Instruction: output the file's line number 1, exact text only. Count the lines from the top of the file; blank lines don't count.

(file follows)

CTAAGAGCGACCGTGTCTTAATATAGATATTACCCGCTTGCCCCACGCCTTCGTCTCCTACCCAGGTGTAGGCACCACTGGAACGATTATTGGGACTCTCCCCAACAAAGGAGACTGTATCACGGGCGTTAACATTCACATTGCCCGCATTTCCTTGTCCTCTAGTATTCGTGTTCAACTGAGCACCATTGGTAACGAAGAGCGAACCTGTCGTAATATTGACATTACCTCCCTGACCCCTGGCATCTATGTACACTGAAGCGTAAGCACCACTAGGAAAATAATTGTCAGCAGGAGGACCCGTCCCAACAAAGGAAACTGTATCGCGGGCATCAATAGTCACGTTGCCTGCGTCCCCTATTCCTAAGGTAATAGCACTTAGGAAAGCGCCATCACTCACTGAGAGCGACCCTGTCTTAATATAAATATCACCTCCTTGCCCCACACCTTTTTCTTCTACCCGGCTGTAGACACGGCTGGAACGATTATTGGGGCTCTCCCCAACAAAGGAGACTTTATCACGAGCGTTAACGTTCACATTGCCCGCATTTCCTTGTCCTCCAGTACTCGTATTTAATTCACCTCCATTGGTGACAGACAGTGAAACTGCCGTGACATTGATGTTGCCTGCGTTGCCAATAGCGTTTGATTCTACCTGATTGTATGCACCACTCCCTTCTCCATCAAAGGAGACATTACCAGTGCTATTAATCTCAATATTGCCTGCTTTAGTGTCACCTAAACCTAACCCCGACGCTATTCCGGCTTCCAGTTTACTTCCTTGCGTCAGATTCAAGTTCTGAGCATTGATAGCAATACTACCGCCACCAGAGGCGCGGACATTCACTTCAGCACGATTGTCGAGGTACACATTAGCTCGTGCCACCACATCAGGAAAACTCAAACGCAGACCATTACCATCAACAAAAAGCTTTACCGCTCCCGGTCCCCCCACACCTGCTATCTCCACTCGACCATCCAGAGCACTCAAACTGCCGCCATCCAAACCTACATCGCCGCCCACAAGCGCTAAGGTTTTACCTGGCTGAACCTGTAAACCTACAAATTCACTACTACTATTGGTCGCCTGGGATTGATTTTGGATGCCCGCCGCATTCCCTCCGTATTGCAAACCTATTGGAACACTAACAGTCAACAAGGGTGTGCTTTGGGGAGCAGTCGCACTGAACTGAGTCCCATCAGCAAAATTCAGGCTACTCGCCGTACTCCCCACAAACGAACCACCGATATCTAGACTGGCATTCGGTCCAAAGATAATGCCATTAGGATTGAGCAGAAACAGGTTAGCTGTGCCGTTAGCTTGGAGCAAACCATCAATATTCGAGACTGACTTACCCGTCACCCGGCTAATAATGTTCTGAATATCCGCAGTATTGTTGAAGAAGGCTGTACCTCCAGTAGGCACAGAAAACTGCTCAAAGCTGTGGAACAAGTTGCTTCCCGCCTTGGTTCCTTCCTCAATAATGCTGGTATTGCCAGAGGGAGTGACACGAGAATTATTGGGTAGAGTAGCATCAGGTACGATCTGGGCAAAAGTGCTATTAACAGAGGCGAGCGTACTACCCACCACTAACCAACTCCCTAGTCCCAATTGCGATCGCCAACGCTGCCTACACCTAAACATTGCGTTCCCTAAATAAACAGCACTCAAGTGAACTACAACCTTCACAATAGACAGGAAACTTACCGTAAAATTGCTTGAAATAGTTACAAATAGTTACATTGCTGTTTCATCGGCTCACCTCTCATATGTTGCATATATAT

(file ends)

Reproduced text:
CTAAGAGCGACCGTGTCTTAATATAGATATTACCCGCTTGCCCCACGCCTTCGTCTCCTACCCAGGTGTAGGCACCACTGGAACGATTATTGGGACTCTCCCCAACAAAGGAGACTGTATCACGGGCGTTAACATTCACATTGCCCGCATTTCCTTGTCCTCTAGTATTCGTGTTCAACTGAGCACCATTGGTAACGAAGAGCGAACCTGTCGTAATATTGACATTACCTCCCTGACCCCTGGCATCTATGTACACTGAAGCGTAAGCACCACTAGGAAAATAATTGTCAGCAGGAGGACCCGTCCCAACAAAGGAAACTGTATCGCGGGCATCAATAGTCACGTTGCCTGCGTCCCCTATTCCTAAGGTAATAGCACTTAGGAAAGCGCCATCACTCACTGAGAGCGACCCTGTCTTAATATAAATATCACCTCCTTGCCCCACACCTTTTTCTTCTACCCGGCTGTAGACACGGCTGGAACGATTATTGGGGCTCTCCCCAACAAAGGAGACTTTATCACGAGCGTTAACGTTCACATTGCCCGCATTTCCTTGTCCTCCAGTACTCGTATTTAATTCACCTCCATTGGTGACAGACAGTGAAACTGCCGTGACATTGATGTTGCCTGCGTTGCCAATAGCGTTTGATTCTACCTGATTGTATGCACCACTCCCTTCTCCATCAAAGGAGACATTACCAGTGCTATTAATCTCAATATTGCCTGCTTTAGTGTCACCTAAACCTAACCCCGACGCTATTCCGGCTTCCAGTTTACTTCCTTGCGTCAGATTCAAGTTCTGAGCATTGATAGCAATACTACCGCCACCAGAGGCGCGGACATTCACTTCAGCACGATTGTCGAGGTACACATTAGCTCGTGCCACCACATCAGGAAAACTCAAACGCAGACCATTACCATCAACAAAAAGCTTTACCGCTCCCGGTCCCCCCACACCTGCTATCTCCACTCGACCATCCAGAGCACTCAAACTGCCGCCATCCAAACCTACATCGCCGCCCACAAGCGCTAAGGTTTTACCTGGCTGAACCTGTAAACCTACAAATTCACTACTACTATTGGTCGCCTGGGATTGATTTTGGATGCCCGCCGCATTCCCTCCGTATTGCAAACCTATTGGAACACTAACAGTCAACAAGGGTGTGCTTTGGGGAGCAGTCGCACTGAACTGAGTCCCATCAGCAAAATTCAGGCTACTCGCCGTACTCCCCACAAACGAACCACCGATATCTAGACTGGCATTCGGTCCAAAGATAATGCCATTAGGATTGAGCAGAAACAGGTTAGCTGTGCCGTTAGCTTGGAGCAAACCATCAATATTCGAGACTGACTTACCCGTCACCCGGCTAATAATGTTCTGAATATCCGCAGTATTGTTGAAGAAGGCTGTACCTCCAGTAGGCACAGAAAACTGCTCAAAGCTGTGGAACAAGTTGCTTCCCGCCTTGGTTCCTTCCTCAATAATGCTGGTATTGCCAGAGGGAGTGACACGAGAATTATTGGGTAGAGTAGCATCAGGTACGATCTGGGCAAAAGTGCTATTAACAGAGGCGAGCGTACTACCCACCACTAACCAACTCCCTAGTCCCAATTGCGATCGCCAACGCTGCCTACACCTAAACATTGCGTTCCCTAAATAAACAGCACTCAAGTGAACTACAACCTTCACAATAGACAGGAAACTTACCGTAAAATTGCTTGAAATAGTTACAAATAGTTACATTGCTGTTTCATCGGCTCACCTCTCATATGTTGCATATATAT